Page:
Sporadic gunshots and explosions have become a part of the daily lives of the Afghan people and residents of Kabul. But yesterday, Aug. 16, less than a month before the supposed turnover of power to the Taliban, was the deadliest for Filipino security specialist Mark Suela.
Suela, 37, a native of Pagsanjan, Samar, has been working as a security K9 handler for British contractor Hart International Solutions for 11 months now.
“Kahapon talaga ang malala, di tumitigil ang putukan. Kaya pala ang tagal naming hindi makalabas sa accommodation. Wala na palang security, nagsurrender na sa mga Taliban,” Suela said in a phone interview with PhilSTAR L!fe.
Their British employer has ordered a mandatory evacuation of all their expatriate workers following the swift takeover of the Taliban on the Afghans. He was staying at their accommodation located near the Kabul International Airport when the Taliban forced their way into the gate of their compound.
Mark said they were 17 Filipinos working for Hart, including a woman who is the assistant human resource manager. But he was only with six other Filipinos when they left the compound.
Alam mo yung may thrill. Excited ka, natatakot. Imagine mo, may mga dala-dala kaming mabibigat na bagahe tapos tumatakbo—parang kahawig ng SAF training na habang naglalakad ka pinuputukan ka.
Suela recalled that it took almost two hours before they were finally allowed to leave the compound. And during those tense moments of waiting, Taliban fighters aimed their long firearms at them.
“Tinutukan kami ng baril habang naglalakad. Di ko alam kung nanindak ba o joke,” Suela said.
A number of the armed Taliban forces they encountered also spoke English, and generally “okay naman kausap.” After being body-searched and their passports and papers cleared, they were allowed to proceed to the second drop-off point.
Around 100 of them—Filipinos, other expats and local workers—walked for three hours on the road in Kabul, with non-stop gunshots and people running for their lives around them.
“Alam mo yung may thrill. Excited ka, natatakot. Imagine mo, may mga dala-dala kaming mabibigat na bagahe tapos tumatakbo—parang kahawig ng SAF training na habang naglalakad ka pinuputukan ka,” Suela, who had a brief Army training as a reservist, said.
Nightfall came and when extreme exhaustion finally caught up on them, they stopped in the middle of the road and hit the sack.
“Grabe ang pagod, gutom, uhaw… Nabuhay lang kami sa chocolates na dala ng kasama namin… Yung mga chocolates na tinapon na lang sa hotel,” he quipped.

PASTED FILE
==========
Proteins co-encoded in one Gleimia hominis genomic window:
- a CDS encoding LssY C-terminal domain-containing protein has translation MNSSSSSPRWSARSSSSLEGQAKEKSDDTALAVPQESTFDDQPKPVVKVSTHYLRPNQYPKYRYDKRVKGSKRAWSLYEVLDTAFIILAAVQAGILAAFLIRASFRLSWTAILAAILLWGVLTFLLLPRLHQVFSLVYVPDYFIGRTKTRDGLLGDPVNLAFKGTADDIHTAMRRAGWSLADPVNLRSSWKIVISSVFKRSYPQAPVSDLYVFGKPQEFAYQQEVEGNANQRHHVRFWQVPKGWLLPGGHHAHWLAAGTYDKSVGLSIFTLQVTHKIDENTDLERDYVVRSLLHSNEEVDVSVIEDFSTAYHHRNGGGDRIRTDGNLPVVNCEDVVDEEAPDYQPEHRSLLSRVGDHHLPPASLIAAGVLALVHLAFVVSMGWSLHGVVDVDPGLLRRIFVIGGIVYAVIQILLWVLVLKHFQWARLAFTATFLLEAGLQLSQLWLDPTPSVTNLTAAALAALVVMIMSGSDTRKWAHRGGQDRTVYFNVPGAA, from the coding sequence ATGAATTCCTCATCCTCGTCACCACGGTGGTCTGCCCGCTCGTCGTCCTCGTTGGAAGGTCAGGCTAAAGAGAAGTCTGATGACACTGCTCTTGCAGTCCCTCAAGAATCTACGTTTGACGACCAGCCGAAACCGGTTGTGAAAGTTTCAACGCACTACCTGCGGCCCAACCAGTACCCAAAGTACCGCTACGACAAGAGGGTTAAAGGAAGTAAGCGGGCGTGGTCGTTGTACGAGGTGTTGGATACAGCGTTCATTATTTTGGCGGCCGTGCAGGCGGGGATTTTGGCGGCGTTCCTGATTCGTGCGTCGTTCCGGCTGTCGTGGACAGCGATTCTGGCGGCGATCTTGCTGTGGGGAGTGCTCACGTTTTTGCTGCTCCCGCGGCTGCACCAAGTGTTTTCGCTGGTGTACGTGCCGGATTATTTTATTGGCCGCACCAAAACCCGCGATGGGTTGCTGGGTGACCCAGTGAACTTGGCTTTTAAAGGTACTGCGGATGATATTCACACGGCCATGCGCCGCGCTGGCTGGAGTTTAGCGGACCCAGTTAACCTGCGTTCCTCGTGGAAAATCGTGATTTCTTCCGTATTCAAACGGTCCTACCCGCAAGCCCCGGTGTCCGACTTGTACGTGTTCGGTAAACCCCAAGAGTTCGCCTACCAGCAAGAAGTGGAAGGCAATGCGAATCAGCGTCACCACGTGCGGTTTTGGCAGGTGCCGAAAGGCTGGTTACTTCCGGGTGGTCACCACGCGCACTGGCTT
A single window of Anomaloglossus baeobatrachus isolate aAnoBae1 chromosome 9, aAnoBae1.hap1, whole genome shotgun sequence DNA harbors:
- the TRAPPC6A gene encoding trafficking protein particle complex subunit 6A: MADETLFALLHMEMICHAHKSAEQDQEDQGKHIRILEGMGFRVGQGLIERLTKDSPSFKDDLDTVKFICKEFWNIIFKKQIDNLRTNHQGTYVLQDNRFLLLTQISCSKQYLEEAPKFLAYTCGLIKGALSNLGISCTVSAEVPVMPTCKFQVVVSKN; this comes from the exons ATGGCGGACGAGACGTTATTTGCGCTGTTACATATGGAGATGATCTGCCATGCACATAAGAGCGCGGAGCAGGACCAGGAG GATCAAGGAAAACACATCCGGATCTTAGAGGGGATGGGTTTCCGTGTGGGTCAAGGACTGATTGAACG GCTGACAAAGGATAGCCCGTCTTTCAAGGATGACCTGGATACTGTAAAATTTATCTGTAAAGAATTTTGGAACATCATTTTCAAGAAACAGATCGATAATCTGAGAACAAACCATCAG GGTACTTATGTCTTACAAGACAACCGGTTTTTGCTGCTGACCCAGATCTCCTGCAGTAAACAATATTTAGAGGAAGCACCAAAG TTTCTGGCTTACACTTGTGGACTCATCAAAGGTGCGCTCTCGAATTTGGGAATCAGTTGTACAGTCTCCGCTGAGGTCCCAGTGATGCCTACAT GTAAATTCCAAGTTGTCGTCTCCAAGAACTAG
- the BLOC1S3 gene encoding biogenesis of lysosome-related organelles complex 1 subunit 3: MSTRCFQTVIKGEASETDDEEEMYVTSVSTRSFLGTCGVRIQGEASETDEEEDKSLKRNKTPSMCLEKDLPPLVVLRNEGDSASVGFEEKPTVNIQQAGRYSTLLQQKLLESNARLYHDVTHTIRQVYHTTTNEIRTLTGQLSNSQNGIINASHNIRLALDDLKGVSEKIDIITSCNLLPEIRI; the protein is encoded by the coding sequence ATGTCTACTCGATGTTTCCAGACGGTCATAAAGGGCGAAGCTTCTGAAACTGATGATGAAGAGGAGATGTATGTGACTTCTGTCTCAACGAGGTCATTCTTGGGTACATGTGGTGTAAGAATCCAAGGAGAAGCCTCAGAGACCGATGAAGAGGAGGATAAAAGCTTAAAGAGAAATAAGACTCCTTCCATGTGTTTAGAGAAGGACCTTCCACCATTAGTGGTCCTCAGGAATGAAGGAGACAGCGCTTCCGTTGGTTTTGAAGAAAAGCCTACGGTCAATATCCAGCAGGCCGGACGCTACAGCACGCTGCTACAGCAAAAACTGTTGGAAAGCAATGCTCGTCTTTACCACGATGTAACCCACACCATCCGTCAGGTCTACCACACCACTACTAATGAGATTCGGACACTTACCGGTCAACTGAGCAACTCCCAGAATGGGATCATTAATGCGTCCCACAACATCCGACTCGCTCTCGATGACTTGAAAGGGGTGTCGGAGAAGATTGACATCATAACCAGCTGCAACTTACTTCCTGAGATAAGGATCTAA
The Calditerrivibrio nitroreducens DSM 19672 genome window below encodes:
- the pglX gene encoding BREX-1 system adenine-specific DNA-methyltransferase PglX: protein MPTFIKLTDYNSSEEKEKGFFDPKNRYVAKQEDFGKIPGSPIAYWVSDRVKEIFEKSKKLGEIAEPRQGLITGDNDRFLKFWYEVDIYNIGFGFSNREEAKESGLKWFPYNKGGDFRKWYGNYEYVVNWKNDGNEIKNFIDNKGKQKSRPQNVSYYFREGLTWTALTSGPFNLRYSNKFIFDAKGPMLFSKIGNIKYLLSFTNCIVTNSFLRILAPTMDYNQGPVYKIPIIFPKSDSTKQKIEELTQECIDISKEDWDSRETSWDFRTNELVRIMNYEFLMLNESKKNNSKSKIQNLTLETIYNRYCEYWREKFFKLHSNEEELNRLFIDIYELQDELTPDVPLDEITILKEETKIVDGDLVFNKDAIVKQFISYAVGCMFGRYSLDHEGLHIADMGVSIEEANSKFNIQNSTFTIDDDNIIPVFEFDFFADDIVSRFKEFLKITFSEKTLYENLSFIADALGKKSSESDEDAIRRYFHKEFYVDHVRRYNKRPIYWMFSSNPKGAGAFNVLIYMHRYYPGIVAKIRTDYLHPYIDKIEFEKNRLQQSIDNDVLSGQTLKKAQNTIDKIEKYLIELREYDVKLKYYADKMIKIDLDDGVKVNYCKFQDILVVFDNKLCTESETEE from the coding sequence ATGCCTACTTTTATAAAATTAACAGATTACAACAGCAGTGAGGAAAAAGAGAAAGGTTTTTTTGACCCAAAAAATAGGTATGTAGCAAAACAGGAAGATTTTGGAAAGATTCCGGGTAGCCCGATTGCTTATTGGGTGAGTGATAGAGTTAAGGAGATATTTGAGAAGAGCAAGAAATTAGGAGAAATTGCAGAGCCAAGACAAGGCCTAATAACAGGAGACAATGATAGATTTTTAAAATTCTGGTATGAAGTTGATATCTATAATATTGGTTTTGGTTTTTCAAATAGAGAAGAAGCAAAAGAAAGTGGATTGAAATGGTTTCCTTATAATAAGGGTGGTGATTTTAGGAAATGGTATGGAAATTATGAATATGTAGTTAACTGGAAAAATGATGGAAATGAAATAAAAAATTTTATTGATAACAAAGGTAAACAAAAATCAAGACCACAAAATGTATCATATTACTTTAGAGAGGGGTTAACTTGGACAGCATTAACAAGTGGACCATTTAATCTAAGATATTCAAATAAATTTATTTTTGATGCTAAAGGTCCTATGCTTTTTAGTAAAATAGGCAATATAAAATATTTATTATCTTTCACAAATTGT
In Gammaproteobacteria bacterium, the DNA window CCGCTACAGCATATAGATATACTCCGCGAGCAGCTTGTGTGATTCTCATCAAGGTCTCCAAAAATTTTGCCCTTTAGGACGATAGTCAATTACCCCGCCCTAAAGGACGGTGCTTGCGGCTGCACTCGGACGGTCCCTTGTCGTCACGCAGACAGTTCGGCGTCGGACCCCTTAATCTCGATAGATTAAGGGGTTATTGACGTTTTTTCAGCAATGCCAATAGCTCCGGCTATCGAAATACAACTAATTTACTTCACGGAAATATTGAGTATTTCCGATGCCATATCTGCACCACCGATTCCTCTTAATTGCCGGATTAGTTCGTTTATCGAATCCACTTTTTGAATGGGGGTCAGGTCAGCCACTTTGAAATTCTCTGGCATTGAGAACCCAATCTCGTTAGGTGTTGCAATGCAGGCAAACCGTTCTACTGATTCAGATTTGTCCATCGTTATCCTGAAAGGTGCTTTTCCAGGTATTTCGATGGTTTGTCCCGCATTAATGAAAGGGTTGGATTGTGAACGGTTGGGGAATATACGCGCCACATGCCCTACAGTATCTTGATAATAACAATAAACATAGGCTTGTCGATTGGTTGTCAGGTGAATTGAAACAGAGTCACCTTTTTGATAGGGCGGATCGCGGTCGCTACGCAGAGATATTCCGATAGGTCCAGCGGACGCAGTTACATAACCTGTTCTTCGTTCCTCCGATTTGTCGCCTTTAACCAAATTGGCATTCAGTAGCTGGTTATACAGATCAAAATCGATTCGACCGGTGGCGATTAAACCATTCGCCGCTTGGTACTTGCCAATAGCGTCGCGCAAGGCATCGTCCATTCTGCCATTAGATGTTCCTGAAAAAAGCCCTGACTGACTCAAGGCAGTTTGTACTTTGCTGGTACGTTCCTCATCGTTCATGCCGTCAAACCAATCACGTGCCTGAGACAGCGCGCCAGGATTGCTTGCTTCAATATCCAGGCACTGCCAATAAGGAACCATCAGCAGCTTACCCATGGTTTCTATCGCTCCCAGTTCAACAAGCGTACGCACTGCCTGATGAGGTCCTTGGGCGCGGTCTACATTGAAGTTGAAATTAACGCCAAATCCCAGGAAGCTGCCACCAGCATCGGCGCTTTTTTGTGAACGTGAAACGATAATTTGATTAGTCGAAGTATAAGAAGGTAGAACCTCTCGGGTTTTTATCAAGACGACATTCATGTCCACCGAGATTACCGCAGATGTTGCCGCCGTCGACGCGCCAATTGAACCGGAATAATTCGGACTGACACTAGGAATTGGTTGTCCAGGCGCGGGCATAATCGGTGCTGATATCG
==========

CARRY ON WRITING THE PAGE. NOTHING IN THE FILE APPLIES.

Around midnight, they were able to reach their third drop where Land Cruiser SUVs were waiting to bring them by batches to Kabul International Airport.
As of this writing, Suela and six of his colleagues are already inside the British forces military base waiting for the military plane that will fly them to Dubai, UAE. From Dubai, a commercial flight will take them back to Manila.
I’m all right, maybe it may take about three months before I can get over this trauma. But I will be all right.
Seven other workers of Hart who are working under the United Nations could not be evacuated as their accommodations were cornered in the clashes between the Taliban and UN security forces.
Then there are also three Filipinos who are working at Baron Hotel where he was recently assigned, and could not secure flight bookings with any of the military flights.
Leaving his K9 behind
Despite the danger of being a resident of Kabul, Suela has grown to love the Afghans, whom he said are “fun to be with.”
“They (Afghans) love to tell stories, they always tell jokes,” he quipped.
But what he would probably miss is Tiny, his K9 dog. He wasn’t able to properly bid goodbye to him, as doing so would make his dog feel the dread and fear he was feeling when they were leaving. In fact, the dog of one of his K9 handler colleagues also ran to them towards the bus.
Suela said he has been to other dangerous assignments overseas like in South Sudan, but this one is the “most unforgettable of all.”
“I’m all right, maybe it may take about three months before I can get over this trauma. But I will be all right,” he said.
Video below, Mark Suela trains Tiny.
Banner photo shows Taliban fighters in Kabul, Aug. 17, after Taliban seized control of the capital following the collapse of the Afghan government. Photo by Hoshang Hashimi/AFP